The Coast Guard wants $96.1 million refunded, saying the companies made defective boats that do not meet requirements.
The Coast Guard has asked for a $96.1 million refund from its Deepwater contractors and has charged them with delivering defective boats that do not meet requirements.
The Coast Guard last May revoked its acceptance of the eight 123-foot patrol boats from Integrated Coast Guard Systems, which is a joint venture of Lockheed Martin Corp. and Northrop Grumman Corp. The agency said tests revealed systemic structural problems with the boats.
On Dec. 28, the Coast Guard notified ICGS of the amount of reimbursement it is demanding for the faulty vessels. “The Government is seeking $96.1 million in repayment from ICGS for the failure to deliver 123-foot patrol boats that conform to the requirements of the contract,” said Coast Guard spokeswoman Laura Williams.
ICGS officials declined to comment on the Coast Guard’s Revocation of Acceptance. “Our response will be submitted directly to the contracting officer of the U.S. Coast Guard and we will not comment on the matter in the media. ICGS remains willing to further discuss these issues with the Coast Guard and explore an amicable resolution of all issues,” reads an ICGS statement released by spokeswoman Megan Mitchell.
The Coast Guard in 2002 awarded task orders to convert and extend eight existing patrol boats to a longer length of 123 feet. The project is part of the $24 billion multiyear Integrated Deepwater Systems modernization contract awarded to ICGS to overhaul the Coast Guard’s fleet.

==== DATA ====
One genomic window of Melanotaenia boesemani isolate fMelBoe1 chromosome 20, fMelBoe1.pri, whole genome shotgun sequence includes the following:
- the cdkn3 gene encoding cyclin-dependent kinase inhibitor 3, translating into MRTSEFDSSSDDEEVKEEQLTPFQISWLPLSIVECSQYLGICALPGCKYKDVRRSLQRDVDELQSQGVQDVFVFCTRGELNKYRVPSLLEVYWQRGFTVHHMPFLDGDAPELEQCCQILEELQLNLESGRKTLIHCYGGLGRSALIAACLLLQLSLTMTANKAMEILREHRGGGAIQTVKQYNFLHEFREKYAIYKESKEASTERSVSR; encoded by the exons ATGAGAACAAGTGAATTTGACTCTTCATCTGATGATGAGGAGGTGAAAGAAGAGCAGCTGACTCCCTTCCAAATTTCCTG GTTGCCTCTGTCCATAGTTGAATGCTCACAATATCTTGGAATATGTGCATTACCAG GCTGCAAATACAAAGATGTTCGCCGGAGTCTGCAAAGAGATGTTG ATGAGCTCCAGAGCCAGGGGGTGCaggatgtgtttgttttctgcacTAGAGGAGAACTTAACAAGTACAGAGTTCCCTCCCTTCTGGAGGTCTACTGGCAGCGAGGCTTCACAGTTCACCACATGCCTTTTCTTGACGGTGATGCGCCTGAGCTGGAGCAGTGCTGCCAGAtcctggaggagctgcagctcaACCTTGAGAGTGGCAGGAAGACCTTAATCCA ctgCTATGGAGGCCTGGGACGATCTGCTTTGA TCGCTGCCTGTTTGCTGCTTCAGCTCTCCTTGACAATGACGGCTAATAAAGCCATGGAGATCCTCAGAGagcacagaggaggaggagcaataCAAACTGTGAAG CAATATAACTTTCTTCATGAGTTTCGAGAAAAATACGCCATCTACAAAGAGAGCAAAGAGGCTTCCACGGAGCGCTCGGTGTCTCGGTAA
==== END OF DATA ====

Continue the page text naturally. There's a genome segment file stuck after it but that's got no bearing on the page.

Although the Coast Guard initially accepted the converted patrol boats, officials said additional testing uncovered major structural flaws.
“Later investigations showed these converted cutters were unsound and unfit to operate under typical conditions expected of high-speed craft that require structural resistance to hydrodynamic loads such as slamming. The USCG was unaware of the magnitude and cause of this design defect at the time of acceptance of the eight cutters,” Williams said in a statement.
The Coast Guard’s position is that ICGS did not design or deliver vessels that conformed to contract requirements, Williams said. The government has prepared a position paper, along with charts and exhibits totaling more than 130 pages, she said.
“It is not the Contracting Officer's Final Decision, but it does invite the parties to negotiate a settlement. The USCG response could ultimately result in a mutual agreement to proceed to the Alternative Dispute Resolution process or COFD,” Williams said.
The Justice Department, Government Accountability Office and Homeland Security Department Office of the Inspector General also are investigating the Deepwater contract.
The Coast Guard’s ambitious Deepwater program to replace aging vessels is the agency’s largest acquisition program. Following discovery of the cutter problems in April, the Coast Guard took over as lead systems integrator for Deepwater. In June, the agency awarded a new 43-month contract to ICGS but with more-restrictive terms. The House and Senate approved legislation in December to strengthen Deepwater oversight.
Alice Lipowicz writes for Washington Technologyan 1105 Government Information Group publication
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